This process combines chlorine and ammonia to safely disinfect your drinking water.

Mono-chloramination combines very small quantities of ammonia with chlorine, providing a safe means of disinfection for your drinking water. This is a useful process in supplies with very long pipe networks or that are prone to elevated levels of Trihalomethanes (THMs).

Safe and reliable

This form of disinfection has been used worldwide for over one hundred years. It is widely used by Scottish and English water utilities as a safe and reliable way to disinfect water. In Scotland more than one million consumers (25% of consumers) receive mono-chloraminated water.

This disinfection process is recognised by the EPA and the World Health Organisation (WHO) as a valid and safe treatment process for drinking water. Mono-chloraminated water is perfectly safe to use for bathing, drinking, cooking and all our everyday water uses. It can be safely consumed by children, pregnant women, those who are on low sodium diets, and people with diabetes. 

Use in water supplies

Chlorine is still the main disinfection used in the treatment of public water schemes in Ireland. There are a small amount of schemes with raw water sources that are high in colour and organics. The use of mono-chloramination in such supplies will help to eliminate problems with disinfection by-products such as THMs.

Changing a water supply

In advance of a change from chlorine to mono-chloramination, Irish Water, in conjunction with the local authority, may carry out scouring of pipes and reservoirs. During the changeover from a chlorinated to mono-chloraminated supply, customers may experience some taste and odour issues for a few weeks. Once the mono-chloraminated supply is established and in full operation, there should be no issues with taste and odour.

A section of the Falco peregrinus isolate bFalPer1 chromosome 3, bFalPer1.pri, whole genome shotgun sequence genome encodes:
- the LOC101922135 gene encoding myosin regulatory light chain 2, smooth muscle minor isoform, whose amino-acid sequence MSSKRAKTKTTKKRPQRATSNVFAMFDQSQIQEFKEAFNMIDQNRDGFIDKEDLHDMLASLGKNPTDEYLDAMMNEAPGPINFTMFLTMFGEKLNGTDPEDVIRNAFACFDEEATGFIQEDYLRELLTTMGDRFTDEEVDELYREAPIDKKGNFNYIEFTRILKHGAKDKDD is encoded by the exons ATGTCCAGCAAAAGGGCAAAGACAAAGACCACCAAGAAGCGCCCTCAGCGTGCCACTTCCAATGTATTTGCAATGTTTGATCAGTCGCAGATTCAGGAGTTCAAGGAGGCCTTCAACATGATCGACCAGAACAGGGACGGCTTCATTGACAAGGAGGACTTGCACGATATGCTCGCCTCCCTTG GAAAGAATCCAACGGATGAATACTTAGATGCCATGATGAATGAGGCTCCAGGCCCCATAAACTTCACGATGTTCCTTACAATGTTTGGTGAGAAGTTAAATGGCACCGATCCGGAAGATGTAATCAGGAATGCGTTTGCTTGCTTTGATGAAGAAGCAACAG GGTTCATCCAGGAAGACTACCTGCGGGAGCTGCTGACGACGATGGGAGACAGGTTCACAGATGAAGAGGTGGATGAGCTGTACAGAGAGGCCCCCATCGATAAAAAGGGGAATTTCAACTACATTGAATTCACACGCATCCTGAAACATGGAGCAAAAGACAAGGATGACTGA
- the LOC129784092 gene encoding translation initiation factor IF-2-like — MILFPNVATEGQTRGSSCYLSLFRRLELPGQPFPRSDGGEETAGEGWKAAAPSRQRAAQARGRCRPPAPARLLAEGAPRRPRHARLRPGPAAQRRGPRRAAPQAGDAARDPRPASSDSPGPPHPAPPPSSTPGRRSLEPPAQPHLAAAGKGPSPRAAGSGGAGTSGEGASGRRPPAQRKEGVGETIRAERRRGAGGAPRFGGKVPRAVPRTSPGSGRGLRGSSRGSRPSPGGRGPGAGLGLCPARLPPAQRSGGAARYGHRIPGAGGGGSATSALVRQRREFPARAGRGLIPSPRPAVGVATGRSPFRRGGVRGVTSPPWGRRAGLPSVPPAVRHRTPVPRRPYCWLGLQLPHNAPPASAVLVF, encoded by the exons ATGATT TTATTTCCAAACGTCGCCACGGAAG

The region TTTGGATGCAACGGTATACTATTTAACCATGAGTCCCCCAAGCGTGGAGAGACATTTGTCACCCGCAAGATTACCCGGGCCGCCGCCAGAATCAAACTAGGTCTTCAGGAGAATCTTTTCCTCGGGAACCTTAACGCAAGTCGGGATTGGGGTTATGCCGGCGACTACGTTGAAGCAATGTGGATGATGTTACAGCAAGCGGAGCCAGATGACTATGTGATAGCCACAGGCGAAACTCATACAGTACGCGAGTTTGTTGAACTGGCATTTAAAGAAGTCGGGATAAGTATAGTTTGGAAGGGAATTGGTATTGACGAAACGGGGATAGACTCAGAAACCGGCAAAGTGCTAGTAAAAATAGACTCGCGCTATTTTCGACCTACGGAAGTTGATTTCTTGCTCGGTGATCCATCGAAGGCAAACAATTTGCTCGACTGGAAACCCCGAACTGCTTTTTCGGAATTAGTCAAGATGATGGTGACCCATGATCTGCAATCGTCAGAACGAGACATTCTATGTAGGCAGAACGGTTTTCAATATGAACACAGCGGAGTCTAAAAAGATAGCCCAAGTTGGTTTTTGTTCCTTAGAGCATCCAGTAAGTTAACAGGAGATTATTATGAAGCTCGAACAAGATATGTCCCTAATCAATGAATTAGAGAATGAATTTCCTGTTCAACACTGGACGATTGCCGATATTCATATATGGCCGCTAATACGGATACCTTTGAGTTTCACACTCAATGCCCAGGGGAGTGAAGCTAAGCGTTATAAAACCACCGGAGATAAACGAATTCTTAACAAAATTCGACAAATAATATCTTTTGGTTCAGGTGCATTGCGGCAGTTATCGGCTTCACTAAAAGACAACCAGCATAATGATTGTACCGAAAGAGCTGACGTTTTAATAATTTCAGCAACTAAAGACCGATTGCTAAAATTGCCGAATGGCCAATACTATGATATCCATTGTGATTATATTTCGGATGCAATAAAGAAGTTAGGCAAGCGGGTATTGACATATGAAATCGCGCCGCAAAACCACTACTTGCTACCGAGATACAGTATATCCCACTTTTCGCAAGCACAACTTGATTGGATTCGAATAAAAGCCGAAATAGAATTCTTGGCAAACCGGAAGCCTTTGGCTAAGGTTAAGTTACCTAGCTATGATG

Where a supply changes from standard chlorination to mono-chloramination, some adjustment may be required to equipment used by dialysis patients who use the water. Irish Water works directly with the HSE’s National Renal Office and registered home dialysis patients in this respect. There may also be some adjustment required to the neutralising agents used in fish tanks. 

Kidney dialysis patients

Where a proposed disinfectant change to mono-chloramine is planned, Irish Water will engage directly with the HSE in advance to determine if there are any dialysis patients being supplied from the scheme. We will also check our registered list of vulnerable customers. Any dialysis patients will be contacted directly in advance of any change to ensure they have the correct equipment and support. If any dialysis patients have concerns we would ask that they contact their doctor or their HSE Office for medical advice. Kidney dialysis patients can safely drink, cook and wash in mono-chloraminated water. 

Aquariums and aquatic pet species

As with chlorinated supplies, mono-chloramine may be harmful to fish kept as domestic pets in aquariums and fish tanks, and therefore it should be neutralised before use.  Neutralising chemicals are available from pet shops. For schemes where Irish Water is proposing the change to mono-chloramination we will inform pet shops in the supply area ahead of any changes to treatment. Please contact your local pet shop or aquarium for further information. 

Apart from aquatic pet species, mono-chloramination is not harmful to pets.


The introduction of mono-chloramination can slightly increase the corrosiveness of the water. In order to help prevent this, a food grade additive called orthophosphate is added to the water at the treatment plant. This is a common food additive found in many foods we consume every day such as milk, beer and soft drinks. Orthophosphate over time builds up a coating on the pipes which helps prevent corrosion. This coating is also effective in guarding against metals such as Lead, Copper and Nickel from dissolving into your drinking water from pipes and internal plumbing.